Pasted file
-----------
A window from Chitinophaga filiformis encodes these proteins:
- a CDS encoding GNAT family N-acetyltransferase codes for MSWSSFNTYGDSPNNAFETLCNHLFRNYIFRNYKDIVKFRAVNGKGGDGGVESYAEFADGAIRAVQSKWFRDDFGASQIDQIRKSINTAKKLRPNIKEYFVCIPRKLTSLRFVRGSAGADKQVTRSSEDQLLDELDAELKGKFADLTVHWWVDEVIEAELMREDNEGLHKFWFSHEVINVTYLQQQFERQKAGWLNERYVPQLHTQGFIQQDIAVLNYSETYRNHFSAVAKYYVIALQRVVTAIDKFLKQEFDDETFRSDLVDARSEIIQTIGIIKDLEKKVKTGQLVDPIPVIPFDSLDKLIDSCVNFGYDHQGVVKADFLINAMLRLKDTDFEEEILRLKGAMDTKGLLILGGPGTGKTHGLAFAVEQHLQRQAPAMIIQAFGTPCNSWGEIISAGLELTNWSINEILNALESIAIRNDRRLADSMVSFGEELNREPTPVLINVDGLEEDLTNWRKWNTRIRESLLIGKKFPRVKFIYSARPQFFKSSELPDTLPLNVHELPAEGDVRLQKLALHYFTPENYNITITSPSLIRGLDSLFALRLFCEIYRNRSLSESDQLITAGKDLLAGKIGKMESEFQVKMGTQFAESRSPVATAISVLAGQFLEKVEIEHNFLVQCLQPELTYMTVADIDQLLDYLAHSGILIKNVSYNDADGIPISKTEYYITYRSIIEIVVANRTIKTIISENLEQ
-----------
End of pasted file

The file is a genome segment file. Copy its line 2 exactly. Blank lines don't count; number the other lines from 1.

- a CDS encoding GNAT family N-acetyltransferase codes for MSWSSFNTYGDSPNNAFETLCNHLFRNYIFRNYKDIVKFRAVNGKGGDGGVESYAEFADGAIRAVQSKWFRDDFGASQIDQIRKSINTAKKLRPNIKEYFVCIPRKLTSLRFVRGSAGADKQVTRSSEDQLLDELDAELKGKFADLTVHWWVDEVIEAELMREDNEGLHKFWFSHEVINVTYLQQQFERQKAGWLNERYVPQLHTQGFIQQDIAVLNYSETYRNHFSAVAKYYVIALQRVVTAIDKFLKQEFDDETFRSDLVDARSEIIQTIGIIKDLEKKVKTGQLVDPIPVIPFDSLDKLIDSCVNFGYDHQGVVKADFLINAMLRLKDTDFEEEILRLKGAMDTKGLLILGGPGTGKTHGLAFAVEQHLQRQAPAMIIQAFGTPCNSWGEIISAGLELTNWSINEILNALESIAIRNDRRLADSMVSFGEELNREPTPVLINVDGLEEDLTNWRKWNTRIRESLLIGKKFPRVKFIYSARPQFFKSSELPDTLPLNVHELPAEGDVRLQKLALHYFTPENYNITITSPSLIRGLDSLFALRLFCEIYRNRSLSESDQLITAGKDLLAGKIGKMESEFQVKMGTQFAESRSPVATAISVLAGQFLEKVEIEHNFLVQCLQPELTYMTVADIDQLLDYLAHSGILIKNVSYNDADGIPISKTEYYITYRSIIEIVVANRTIKTIISENLEQ